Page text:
In a statement released today, Democratic presidential candidate Rep. Dennis Kucinich criticized the healthcare plans of top tier Democratic candidates Hillary Clinton, Barack Obama, and John Edwards. “There isn’t one iota’s difference between the plans put forward by Senator Clinton, Senator Obama, and former Senator Edwards because they all keep the for-profit health insurance companies and pharmaceutical companies in control of the health care system,” Kucinich said.

“The only thing ‘universal’ about their plans is that they universally fail to address the real reason 47 million Americans are uninsured and another 50 million are under-insured: for-profit insurance companies get rich by gouging people and by not paying for health care. If you don’t have the courage to take on the insurance and pharmaceutical industries, don’t try to fool t he American people by pretending to offer real reform. The Clinton, Obama, and Edwards plans will ensure that for-profit companies remain in control, and they will be rewarded and enriched with federal subsidies to reduce the prices they charge. Instead of gouging the consumers, they’ll be gouging the taxpayers.”

Kucinich also objects to the idea of mandating to every American that they have to buy health insurance coverage. “These candidates want to force individual citizens and employers to buy health insurance, using the promise of tax credits to make the coercion more palatable. We shouldn’t be mandating that people buy private coverage, we should be guaranteeing coverage for our citizens like other enlightened industrialized nations do.”

Kucinich pointed out that Americans spend more than $2 trillion a year on health care, with $600 billion of this amount being used for items unrelated to health care like profits, executive compensation, and advertising. “Take that money out of the pockets of the for-profit companies and put it into providing a national health care plan that covers everyone for everything,” Kucinich said.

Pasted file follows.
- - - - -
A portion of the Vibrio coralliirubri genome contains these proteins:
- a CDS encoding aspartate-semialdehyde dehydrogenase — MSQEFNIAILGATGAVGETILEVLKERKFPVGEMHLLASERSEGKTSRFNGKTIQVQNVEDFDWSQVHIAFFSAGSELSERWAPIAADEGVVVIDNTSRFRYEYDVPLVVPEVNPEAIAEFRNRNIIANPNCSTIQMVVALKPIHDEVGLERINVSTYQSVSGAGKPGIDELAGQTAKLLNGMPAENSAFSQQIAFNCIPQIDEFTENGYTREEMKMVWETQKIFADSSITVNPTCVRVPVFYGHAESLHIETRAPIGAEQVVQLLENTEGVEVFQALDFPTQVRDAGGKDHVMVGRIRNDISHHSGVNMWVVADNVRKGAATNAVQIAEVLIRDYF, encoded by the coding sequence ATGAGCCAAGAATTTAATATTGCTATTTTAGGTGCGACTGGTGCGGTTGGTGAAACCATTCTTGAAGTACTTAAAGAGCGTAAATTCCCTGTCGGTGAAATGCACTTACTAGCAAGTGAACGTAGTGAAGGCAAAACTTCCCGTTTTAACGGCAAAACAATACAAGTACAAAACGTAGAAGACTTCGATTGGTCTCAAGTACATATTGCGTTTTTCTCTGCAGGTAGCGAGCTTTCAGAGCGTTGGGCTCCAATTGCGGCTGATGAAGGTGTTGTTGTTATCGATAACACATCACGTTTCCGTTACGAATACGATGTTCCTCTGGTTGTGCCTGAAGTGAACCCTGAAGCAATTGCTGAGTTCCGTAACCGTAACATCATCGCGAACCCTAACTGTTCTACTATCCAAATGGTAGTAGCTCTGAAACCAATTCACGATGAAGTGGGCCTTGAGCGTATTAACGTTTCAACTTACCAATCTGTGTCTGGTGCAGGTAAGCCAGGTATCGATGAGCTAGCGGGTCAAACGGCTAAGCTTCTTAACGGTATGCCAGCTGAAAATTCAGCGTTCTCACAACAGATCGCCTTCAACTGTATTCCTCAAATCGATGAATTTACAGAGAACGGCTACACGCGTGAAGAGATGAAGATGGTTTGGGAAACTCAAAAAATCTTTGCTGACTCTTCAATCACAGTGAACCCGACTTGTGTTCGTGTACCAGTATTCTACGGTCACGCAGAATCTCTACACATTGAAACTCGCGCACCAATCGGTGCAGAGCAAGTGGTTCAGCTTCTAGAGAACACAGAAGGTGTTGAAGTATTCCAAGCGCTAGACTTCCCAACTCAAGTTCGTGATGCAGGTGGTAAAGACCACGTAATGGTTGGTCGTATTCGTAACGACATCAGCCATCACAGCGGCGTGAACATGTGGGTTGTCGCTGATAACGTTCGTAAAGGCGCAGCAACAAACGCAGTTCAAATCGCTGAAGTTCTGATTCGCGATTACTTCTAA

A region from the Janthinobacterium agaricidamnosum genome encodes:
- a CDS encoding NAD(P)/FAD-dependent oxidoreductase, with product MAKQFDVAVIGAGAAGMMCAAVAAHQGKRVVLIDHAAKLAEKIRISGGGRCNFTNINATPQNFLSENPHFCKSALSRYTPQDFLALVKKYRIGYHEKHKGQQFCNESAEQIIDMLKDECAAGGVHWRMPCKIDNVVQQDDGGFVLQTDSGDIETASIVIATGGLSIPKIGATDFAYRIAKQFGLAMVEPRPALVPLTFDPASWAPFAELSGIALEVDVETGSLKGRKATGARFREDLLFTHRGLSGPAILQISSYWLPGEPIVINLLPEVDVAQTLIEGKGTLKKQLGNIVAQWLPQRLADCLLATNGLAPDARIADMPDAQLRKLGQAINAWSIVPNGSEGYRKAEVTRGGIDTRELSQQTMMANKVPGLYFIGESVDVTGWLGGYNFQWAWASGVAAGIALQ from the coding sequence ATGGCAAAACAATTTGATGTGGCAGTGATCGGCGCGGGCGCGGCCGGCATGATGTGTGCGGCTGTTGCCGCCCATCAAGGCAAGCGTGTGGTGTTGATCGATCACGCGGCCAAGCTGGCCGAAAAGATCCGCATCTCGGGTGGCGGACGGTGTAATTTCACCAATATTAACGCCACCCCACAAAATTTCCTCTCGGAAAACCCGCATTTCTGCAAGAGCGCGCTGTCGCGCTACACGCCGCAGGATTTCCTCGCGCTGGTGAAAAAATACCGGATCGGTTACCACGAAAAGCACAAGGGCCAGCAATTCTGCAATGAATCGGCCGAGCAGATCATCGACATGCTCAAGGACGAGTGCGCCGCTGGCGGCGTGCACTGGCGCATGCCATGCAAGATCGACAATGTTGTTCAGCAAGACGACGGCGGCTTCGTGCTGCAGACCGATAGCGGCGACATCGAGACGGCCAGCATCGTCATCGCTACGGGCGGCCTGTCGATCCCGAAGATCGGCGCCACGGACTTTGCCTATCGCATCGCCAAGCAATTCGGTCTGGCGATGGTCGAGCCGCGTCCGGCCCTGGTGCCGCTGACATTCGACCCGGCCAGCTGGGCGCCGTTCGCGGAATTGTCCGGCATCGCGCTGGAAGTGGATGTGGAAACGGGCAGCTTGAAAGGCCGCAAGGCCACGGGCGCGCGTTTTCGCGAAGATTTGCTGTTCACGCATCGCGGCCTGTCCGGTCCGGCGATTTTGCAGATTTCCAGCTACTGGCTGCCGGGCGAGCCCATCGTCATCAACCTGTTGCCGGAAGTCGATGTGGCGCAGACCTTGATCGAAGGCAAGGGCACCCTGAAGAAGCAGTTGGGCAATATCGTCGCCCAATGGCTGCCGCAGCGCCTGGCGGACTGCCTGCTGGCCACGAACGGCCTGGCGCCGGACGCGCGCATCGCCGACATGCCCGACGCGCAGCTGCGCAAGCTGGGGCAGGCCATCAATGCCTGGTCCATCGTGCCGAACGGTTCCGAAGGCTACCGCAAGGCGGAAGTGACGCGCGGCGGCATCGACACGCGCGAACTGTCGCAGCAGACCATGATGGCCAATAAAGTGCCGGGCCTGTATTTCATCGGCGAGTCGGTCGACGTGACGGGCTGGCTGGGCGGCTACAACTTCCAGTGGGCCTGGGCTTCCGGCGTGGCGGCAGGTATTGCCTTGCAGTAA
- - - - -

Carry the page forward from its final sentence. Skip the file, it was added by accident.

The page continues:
Kucinich charged Clinton, Obama, and Edwards of engaging in a “phony debate” on healthcare. “If they’re afraid of offending their campaign contributors from the for-profit health care industry, or they’re concerned about whatever personal investments they have in that industry, they should be honest about it and just say so. I can’t be bought, and I can’t be bossed, and that’s why I’m the only candidate willing and eager to challenge the insurance companies and pharmaceutical companies. The sooner we get the profit out of the system, the sooner every American can have access to comprehensive health care. It’s a right, and this nation has a moral and social responsibility to provide it.”

I think Kucinich is correct on one huge point. None of three proposed plans contains a reasonable proposal for insuring the 47 million Americans who currently lack health insurance. Edwards would gut the entire current system. Obama’s plan focuses on making health insurance more affordable for those who already have it, and the Clinton plan would give the uninsured tax credits and make them buy their own insurance. All three of these plans are deeply flawed because they ignore the basic problem of accessibility to the healthcare system. The Kucinich plan is too liberal to pass Congress and would cost a fortune, but at least he is willing to advance an honest solution.

Unlike Clinton, Kucinich isn’t pretending to advance reform while creating a profit windfall for the insurance companies. I really don’t think the healthcare problem is a matter of a broken system. The system is fine. The problem is that not everyone has access to it. At least, under the Kucinich plan everyone would have access to health care. Money would no longer be a barrier. The healthcare system isn’t broken, but the current system has created an economic barrier to entry. Whether you agree or disagree, Dennis Kucinich is trying to advance an agenda of real change.

Kucinich statement.

Jason Easley is the politics editor at His column The Political Universe appears on Tuesdays and Fridays.

Jason is also the host of TPU Radio, which can be heard at every Sunday morning at 11 AM ET.

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